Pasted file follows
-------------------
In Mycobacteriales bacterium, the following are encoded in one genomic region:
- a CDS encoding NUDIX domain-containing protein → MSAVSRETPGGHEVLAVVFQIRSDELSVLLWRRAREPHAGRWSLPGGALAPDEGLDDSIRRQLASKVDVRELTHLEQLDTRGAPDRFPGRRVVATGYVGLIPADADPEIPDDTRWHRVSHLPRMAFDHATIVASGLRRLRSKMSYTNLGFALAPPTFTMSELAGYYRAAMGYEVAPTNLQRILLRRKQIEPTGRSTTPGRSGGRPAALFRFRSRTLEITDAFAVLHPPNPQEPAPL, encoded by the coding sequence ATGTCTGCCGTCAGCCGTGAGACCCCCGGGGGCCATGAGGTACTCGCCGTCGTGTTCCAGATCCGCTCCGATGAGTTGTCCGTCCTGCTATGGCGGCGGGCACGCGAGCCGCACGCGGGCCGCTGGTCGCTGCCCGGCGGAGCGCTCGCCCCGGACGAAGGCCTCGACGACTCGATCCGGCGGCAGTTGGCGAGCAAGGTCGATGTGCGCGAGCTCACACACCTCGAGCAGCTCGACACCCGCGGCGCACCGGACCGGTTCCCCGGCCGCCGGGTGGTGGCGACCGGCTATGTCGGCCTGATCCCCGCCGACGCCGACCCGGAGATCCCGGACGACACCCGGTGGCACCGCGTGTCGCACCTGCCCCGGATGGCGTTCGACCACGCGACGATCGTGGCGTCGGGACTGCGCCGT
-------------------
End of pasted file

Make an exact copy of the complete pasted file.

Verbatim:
In Mycobacteriales bacterium, the following are encoded in one genomic region:
- a CDS encoding NUDIX domain-containing protein → MSAVSRETPGGHEVLAVVFQIRSDELSVLLWRRAREPHAGRWSLPGGALAPDEGLDDSIRRQLASKVDVRELTHLEQLDTRGAPDRFPGRRVVATGYVGLIPADADPEIPDDTRWHRVSHLPRMAFDHATIVASGLRRLRSKMSYTNLGFALAPPTFTMSELAGYYRAAMGYEVAPTNLQRILLRRKQIEPTGRSTTPGRSGGRPAALFRFRSRTLEITDAFAVLHPPNPQEPAPL, encoded by the coding sequence ATGTCTGCCGTCAGCCGTGAGACCCCCGGGGGCCATGAGGTACTCGCCGTCGTGTTCCAGATCCGCTCCGATGAGTTGTCCGTCCTGCTATGGCGGCGGGCACGCGAGCCGCACGCGGGCCGCTGGTCGCTGCCCGGCGGAGCGCTCGCCCCGGACGAAGGCCTCGACGACTCGATCCGGCGGCAGTTGGCGAGCAAGGTCGATGTGCGCGAGCTCACACACCTCGAGCAGCTCGACACCCGCGGCGCACCGGACCGGTTCCCCGGCCGCCGGGTGGTGGCGACCGGCTATGTCGGCCTGATCCCCGCCGACGCCGACCCGGAGATCCCGGACGACACCCGGTGGCACCGCGTGTCGCACCTGCCCCGGATGGCGTTCGACCACGCGACGATCGTGGCGTCGGGACTGCGCCGT